- Homa Therapy
- Agnihotra Timetables
- Scientific Validation
- Studies in Psychotherapy
- Studies on Somayag
- Studies on Water Quality
- Studies on Microorganisms
- Studies on Animals
- Studies on Medicinal Plants
- Studies on Horticulture Crops
- Studies on Agriculture Crops
- Homa Communities
- Climate Engineering
- Activations & Cleansings
- Homa Therapy Worldwide
- World Clock
Standard burial and cremation take tons of energy and resources. So what's the most environmentally sound way to deal with a dead person?
On Tuesday, researchers at more than 50 laboratories said they had identified more than 100 genes that are mutated in children with autism, dozens more than were known before.
Imagine Manhattan under almost 300 feet of water — 2.1 trillion gallons of it. That's the amount of water that researchers estimate is lost each year in this country because of aging and leaky pipes, broken water mains and faulty meters.
Shannon and Kevin Graves are typical of those involved in the pipeline fight in Nebraska. The Keystone has activated once politically dormant sections of the state, creating alliances between liberals, independents and conservatives. (Part 1 of 3)
After seven years of research by 18 federal agencies and academic institutions, scientists still don't know if the water birds, who wash ashore listless, thin and weak, are exposed to a virus here or bring the disease with them from elsewhere.
Jellyfish blooms have probably struck the world’s seas periodically for hundreds of millions of years, but researchers suspect that human activity has made them worse, with knock-on effects on marine ecosystems and especially on fish, because jellyfish compete with fish for food and feed on their larvae.
Right now virtually the entire population – about 160,000 birds – is gathered in the sheltered and remote wetlands within the Izembek National Wildlife Refuge, feasting on the most extensive beds of eelgrass on Earth. In the past, the Izembek was just a stopover in the brant's autumn journey down North America's western coastline. But nature doesn't follow that predictable course anymore.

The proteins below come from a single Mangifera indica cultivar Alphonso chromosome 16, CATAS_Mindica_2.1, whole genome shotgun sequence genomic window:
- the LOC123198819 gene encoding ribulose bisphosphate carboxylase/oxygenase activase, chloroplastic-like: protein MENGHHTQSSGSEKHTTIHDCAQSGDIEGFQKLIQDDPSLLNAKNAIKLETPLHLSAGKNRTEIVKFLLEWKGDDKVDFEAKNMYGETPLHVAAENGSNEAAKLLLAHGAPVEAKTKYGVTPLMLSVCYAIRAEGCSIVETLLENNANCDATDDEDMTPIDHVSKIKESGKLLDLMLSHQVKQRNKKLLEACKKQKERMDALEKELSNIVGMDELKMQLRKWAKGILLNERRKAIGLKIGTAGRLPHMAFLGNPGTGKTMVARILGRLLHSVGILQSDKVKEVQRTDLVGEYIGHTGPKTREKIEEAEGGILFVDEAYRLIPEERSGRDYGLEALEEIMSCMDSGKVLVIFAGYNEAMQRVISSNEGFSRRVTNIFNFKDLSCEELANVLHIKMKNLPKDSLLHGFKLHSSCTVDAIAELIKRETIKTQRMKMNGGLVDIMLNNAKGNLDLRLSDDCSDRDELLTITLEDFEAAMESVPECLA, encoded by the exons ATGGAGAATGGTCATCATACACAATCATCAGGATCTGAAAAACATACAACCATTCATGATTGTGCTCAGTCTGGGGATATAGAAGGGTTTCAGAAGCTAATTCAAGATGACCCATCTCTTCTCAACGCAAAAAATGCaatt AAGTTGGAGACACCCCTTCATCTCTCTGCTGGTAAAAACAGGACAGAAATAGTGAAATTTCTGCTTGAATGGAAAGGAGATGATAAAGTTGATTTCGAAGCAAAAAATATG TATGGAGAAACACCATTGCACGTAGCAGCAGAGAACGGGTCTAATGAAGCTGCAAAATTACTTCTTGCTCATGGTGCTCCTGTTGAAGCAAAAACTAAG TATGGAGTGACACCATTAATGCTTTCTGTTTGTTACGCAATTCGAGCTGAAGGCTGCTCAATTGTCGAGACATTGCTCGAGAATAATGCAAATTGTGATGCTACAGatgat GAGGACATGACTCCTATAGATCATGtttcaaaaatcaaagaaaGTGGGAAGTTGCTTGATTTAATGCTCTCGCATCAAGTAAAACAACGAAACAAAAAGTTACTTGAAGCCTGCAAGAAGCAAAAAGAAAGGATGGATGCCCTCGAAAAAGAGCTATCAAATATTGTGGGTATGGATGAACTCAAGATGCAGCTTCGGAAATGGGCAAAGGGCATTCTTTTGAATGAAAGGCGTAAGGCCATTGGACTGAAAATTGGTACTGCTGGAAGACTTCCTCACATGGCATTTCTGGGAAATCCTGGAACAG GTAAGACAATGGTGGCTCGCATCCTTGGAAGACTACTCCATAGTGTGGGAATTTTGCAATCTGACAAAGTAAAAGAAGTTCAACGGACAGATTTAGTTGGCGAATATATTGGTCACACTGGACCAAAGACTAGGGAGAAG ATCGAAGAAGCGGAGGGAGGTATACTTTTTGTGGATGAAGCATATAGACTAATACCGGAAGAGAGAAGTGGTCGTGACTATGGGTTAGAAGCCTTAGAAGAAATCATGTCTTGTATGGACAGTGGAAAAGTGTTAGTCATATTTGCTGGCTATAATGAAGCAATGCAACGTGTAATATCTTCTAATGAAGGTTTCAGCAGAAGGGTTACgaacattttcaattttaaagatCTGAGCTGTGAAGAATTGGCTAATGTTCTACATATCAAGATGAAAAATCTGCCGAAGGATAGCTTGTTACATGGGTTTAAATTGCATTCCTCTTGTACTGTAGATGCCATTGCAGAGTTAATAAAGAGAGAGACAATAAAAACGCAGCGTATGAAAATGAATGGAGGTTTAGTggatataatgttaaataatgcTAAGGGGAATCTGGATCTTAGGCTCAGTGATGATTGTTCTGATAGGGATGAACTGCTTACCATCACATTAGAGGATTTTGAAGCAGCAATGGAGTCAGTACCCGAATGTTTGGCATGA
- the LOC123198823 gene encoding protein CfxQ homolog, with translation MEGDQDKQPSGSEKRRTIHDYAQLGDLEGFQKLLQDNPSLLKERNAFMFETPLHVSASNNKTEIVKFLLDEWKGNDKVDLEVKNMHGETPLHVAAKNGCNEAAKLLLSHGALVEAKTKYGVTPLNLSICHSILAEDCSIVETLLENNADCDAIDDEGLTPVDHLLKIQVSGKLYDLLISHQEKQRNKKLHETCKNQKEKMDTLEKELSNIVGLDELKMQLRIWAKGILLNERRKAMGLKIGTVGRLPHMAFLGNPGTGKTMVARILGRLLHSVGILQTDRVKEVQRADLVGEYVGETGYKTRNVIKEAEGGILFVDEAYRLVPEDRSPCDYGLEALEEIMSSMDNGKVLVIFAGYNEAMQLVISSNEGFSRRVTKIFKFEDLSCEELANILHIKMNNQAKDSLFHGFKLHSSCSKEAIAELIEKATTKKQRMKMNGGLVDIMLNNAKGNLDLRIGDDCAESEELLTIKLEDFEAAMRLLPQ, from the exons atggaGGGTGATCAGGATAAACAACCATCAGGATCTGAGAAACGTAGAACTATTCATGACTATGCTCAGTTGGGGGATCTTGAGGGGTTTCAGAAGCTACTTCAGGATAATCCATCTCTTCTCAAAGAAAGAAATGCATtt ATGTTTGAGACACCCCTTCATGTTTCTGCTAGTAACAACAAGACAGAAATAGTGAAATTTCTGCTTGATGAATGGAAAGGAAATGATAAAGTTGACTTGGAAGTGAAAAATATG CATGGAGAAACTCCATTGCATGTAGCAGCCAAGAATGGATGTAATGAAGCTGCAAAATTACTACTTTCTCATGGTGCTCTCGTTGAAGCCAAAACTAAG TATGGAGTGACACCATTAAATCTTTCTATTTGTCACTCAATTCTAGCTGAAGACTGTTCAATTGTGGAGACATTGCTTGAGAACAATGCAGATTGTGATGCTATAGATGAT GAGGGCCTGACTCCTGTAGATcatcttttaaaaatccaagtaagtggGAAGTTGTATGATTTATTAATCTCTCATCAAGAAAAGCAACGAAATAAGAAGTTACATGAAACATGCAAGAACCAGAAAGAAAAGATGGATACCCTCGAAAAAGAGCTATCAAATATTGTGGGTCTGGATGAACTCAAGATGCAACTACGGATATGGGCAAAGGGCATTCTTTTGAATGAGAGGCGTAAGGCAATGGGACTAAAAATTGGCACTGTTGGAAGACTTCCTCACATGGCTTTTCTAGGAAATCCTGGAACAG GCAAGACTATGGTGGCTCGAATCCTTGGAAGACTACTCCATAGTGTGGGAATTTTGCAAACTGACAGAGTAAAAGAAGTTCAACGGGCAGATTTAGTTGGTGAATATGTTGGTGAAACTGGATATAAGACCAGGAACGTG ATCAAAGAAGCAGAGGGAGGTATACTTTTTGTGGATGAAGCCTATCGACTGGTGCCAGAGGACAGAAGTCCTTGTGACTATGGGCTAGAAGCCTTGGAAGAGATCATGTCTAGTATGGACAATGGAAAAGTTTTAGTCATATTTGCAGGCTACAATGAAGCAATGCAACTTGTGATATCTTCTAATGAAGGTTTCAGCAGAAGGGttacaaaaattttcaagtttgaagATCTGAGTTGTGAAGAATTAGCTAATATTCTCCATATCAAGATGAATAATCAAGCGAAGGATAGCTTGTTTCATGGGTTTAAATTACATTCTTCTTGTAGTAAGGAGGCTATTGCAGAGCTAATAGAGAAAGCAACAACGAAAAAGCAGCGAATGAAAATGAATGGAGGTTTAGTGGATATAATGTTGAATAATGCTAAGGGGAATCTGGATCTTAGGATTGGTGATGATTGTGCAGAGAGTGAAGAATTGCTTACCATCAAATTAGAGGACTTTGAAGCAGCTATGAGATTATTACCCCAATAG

Oil and gas wells across the U.S. are spewing "dangerous" cancer-causing chemicals into the air, according to a new study that further corroborates reports of health problems around hydraulic fracturing sites.
In a reflection of growing national concern about the disposal of oil and gas waste, a Pennsylvania congressman launched an investigation Wednesday into the way his state regulates the discarding of the unwanted, often toxic material.
Thousands of families across the U.K. are still being diagnosed with asbestos-related illnesses every year. For many of them, it is just the beginning of a long fight for compensation.
Not only are environmental groups spending record amounts of cash on the races, they are also trumpeting a common vision with what advocates call an unprecedented level of coordination. And they vow it will last through future elections.
A ship carrying 52 tons of oil in the Baltic Sea ran aground off Stockholm’s sprawling archipelago Wednesday morning and began leaking its cargo into the intricate network of islands and inlets, an online news agency reported.
Scientists studying kelp beds along the coast of Southern California have detected "pervasive" amounts of a radioactive isotope known as Iodine-131 in the waters off the ports of Los Angeles and Long Beach.
The city hosting the Sendai nuclear plant in Kagoshima Prefecture has decided to approve a resumption of operations at the facility, highlighting a conflict between people who benefit from the largesse of the industry and those who do not.
Underground disposal of wastewater from gas production likely triggered a moderate earthquake in Colorado in 2011, the U.S. Geological Survey said on Wednesday in a study that may fuel debate over the impact of the U.S. energy boom.
The two-year anniversary of superstorm Sandy was marked across the region Wednesday by somber speeches and events that put a spotlight on the rebuilding projects happening since the devastating storm.
Using genes from waste-munching microbes, plants may help clean up harmful chemicals in contaminated areas such as farm lands in the oil rich Delta Region of Nigeria. Scientists say engineered greenery may one day clean up the chemical fallout of oil spills and air pollution.
Midwestern farmers and ranchers are getting $4 million in federal help to improve the health of honeybees, the U.S. Department of Agriculture announced Wednesday.
Unrestrained use of pesticides in crop cultivation is creating huge harm to biodiversity in the country. The government must do more to improve awareness among farmers who use chemicals and insecticides about ways to reduce their use and help protect the environment.
Science has so far taken a back seat as the Ebola outbreak has continued to spread. Research has deferred to the need to gear up the public-health response.